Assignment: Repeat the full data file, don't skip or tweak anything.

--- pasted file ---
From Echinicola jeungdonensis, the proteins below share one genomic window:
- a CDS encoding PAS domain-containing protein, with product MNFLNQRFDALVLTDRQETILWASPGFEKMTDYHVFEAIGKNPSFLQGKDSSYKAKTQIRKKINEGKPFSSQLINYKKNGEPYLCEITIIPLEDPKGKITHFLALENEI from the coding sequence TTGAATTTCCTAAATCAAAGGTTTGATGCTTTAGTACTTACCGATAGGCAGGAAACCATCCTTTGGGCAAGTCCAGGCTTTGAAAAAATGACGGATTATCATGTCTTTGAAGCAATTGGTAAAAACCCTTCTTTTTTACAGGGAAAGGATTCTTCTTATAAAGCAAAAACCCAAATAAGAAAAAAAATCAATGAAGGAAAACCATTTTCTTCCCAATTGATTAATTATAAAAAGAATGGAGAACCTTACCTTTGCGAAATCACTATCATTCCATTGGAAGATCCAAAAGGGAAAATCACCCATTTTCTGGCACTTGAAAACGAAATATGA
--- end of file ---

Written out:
From Echinicola jeungdonensis, the proteins below share one genomic window:
- a CDS encoding PAS domain-containing protein, with product MNFLNQRFDALVLTDRQETILWASPGFEKMTDYHVFEAIGKNPSFLQGKDSSYKAKTQIRKKINEGKPFSSQLINYKKNGEPYLCEITIIPLEDPKGKITHFLALENEI from the coding sequence TTGAATTTCCTAAATCAAAGGTTTGATGCTTTAGTACTTACCGATAGGCAGGAAACCATCCTTTGGGCAAGTCCAGGCTTTGAAAAAATGACGGATTATCATGTCTTTGAAGCAATTGGTAAAAACCCTTCTTTTTTACAGGGAAAGGATTCTTCTTATAAAGCAAAAACCCAAATAAGAAAAAAAATCAATGAAGGAAAACCATTTTCTTCCCAATTGATTAATTATAAAAAGAATGGAGAACCTTACCTTTGCGAAATCACTATCATTCCATTGGAAGATCCAAAAGGGAAAATCACCCATTTTCTGGCACTTGAAAACGAAATATGA